For smaller companies operating with a thin cushion of working capital, being stiffed by a few customers can cause a cash crisis. Here are some tips for securing the money you're due.
You got the sale, shipped the goods, and now all you have to do is wait to get paid. And wait. And wait.
In this tough economy, slow-pays and no-pays are on the rise, as both consumers and businesses delay paying bills to conserve cash. For smaller companies, operating with a thin cushion of working capital, being stiffed by a few customers can cause a cash crisis.
What's more, many firms that came of age during the go-go 1990s, when most customers were flush with cash, are for the first time facing the problem of collecting past-due accounts receivable.
Law firm Berry, Appelman & Leiden LLP, of San Francisco, saw its immigration practice boom during the 1990s as technology firms sought hard-to-find talent from overseas. The technology bust, however, brought much of that work to a halt, and some clients were going bankrupt.
"It was kind of rough," says Robert Pacheco, director of finance for the 20-lawyer firm. About 35% of billings were seriously delinquent two years ago.
The firm hired a collections coordinator, LaVonne Maliga, formalized what had been an informal and ineffective process, and saw its problem receivables decline to 5%. Cash flow is up. "Nobody likes to get stiffed," Mr. Maliga says.
So, some tips:
Know your customer. Is the business or person you're selling to solvent? Do they pay their bills on time? You can ask around or try buying credit information on customers from such firms as D&B. Either way, don't be embarrassed to ask a new customer about his bill-paying process and habits. Chances are, he asks his customers the same questions.
The bigger the customer, the bigger the risk. Many entrepreneurs are so happy to make a sale to a big company that they're too shy to bring up payment terms. Or they assume a big company will promptly pay its bills. But some big firms view dragging out payment, particularly to vulnerable little suppliers, as "creative cash management," says Jeff Cronrod, president of Fidelity Information Corp., a Los Angeles firm that does a variety of customer evaluation and collection work for real-estate owners and other firms.
"They do it because they can. And because big guys are in [financial] trouble, too. People just don't know it," says Mr. Cronrod.
With each customer, it's a good idea to ask yourself: If I get stiffed, how much will it hurt? And then protect yourself accordingly.
Communicate. Is your sales staff, which probably knows a lot about the customers, including any financial problems, talking to your collections staff? And is your company talking to customers about unpaid bills? A rule of thumb: The longer a bill goes unpaid, the more likely it is you'll never see the money. So, as Mr. Cronrod says, "don't wait." Start calling or writing as soon as a bill is past due.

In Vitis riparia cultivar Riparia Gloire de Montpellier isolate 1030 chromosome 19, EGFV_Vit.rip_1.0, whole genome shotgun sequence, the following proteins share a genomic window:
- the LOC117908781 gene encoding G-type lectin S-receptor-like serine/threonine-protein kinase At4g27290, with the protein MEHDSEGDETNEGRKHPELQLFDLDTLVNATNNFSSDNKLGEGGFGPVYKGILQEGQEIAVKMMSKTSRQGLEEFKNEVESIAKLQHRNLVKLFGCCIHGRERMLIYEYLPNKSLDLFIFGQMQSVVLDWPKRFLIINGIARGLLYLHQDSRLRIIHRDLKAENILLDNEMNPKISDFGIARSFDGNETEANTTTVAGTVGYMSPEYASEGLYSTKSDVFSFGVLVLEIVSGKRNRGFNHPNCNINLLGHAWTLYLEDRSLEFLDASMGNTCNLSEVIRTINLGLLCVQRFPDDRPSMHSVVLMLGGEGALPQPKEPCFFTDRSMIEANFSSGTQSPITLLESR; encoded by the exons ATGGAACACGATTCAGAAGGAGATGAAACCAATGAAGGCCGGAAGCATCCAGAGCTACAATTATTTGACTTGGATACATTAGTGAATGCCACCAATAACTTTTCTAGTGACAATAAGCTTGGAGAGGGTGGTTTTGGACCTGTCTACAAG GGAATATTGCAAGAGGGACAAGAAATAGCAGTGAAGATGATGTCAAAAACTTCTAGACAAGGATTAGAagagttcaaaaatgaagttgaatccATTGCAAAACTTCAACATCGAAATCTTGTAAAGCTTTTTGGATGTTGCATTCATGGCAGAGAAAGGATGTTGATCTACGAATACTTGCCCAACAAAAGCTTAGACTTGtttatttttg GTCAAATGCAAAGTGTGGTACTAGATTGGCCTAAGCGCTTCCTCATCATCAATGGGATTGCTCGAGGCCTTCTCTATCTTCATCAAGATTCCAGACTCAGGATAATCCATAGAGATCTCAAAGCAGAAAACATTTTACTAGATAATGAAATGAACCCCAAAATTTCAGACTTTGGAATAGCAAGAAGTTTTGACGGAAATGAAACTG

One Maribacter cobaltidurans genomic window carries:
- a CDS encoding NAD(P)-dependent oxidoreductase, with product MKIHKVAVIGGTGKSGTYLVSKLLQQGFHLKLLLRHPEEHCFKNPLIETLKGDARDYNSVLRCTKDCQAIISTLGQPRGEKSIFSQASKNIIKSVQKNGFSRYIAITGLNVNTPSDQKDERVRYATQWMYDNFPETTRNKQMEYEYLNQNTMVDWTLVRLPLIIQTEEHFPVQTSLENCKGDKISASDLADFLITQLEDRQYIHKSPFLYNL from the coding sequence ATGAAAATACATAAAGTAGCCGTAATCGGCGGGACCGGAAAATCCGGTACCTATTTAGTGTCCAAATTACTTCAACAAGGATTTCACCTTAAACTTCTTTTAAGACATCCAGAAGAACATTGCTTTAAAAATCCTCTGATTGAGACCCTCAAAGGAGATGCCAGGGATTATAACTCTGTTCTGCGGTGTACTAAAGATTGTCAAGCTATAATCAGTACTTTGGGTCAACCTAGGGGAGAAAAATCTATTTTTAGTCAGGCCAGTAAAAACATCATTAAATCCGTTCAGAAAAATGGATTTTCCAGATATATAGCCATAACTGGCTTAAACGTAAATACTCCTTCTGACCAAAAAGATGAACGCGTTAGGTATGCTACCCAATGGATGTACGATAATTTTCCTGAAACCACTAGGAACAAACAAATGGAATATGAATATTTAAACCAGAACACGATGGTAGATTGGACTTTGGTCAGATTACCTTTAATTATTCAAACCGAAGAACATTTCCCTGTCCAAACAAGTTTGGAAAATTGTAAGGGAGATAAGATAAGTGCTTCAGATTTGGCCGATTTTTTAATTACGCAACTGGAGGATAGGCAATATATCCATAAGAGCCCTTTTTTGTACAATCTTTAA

Have a system, and follow it. Your firm should have a set schedule for escalating collection efforts. At Vision Improvement Technologies LLC, a Fairfield, Iowa, firm that markets a $279 videotaped guide to eye exercises via an 800 number advertised on television and radio, customers have 30 days to try the video out and either start paying or send it back.
Ten percent don't do either, and they immediately get a phone call, says Gary Korf, chief financial officer. Half of those then pay or return the tapes. The other half get a letter or are turned over to a collection agency. Just having the system in place, Mr. Korf says, hastens collections.
Formalize agreements. A written agreement to pay helps bring your invoice to the top of the customer's stack. Rob Hammond learned bill collection as a fraternity officer in college. Sometimes a fifth of his brothers were in arrears. And the fraternity had no written agreement. Parents often didn't see the bill as a priority.
"All they see is the 'Animal House' end of it," Mr. Hammond says. Slow-pays could be barred from keggers and other events, but "that was about all that was being done."
Today, Mr. Hammond is 28 years old and chief executive of Greek Bill Inc., Redondo Beach, Calif., which handles billings of $7 million a year for about 100 fraternity chapters. His clients use formal agreements. And when bills are past due, both student and parents get collection notices.
It's hard to be your own heavy. The fraternities hire Greek Bill because it's easier for an outside firm to dispassionately demand payment than it is for a house mate. And when Greek Bill meets substantial resistance, it, too, steps aside, passing the obligation along to a collection agency.
Mr. Hammond prefers fee-based collection firms, rather than those that work on a contingency. A year ago he hired one of Mr. Cronrod's firms, OldDebts.com, a unit of Fidelity Information, which allows Greek Bill to type debtor information via the Internet and send out increasingly stern collection letters for a flat fee.
"We get more attention than you would," says Mr. Cronrod. OldDebts.com collects on average 34% of the amounts owed, and that rises to 50% if the client is willing to pay to report the nonpaying customer to credit bureaus.
Be nice. Whether you try to collect yourself or hire someone to do it, professionals say getting angry doesn't help. And threats can get you into trouble.
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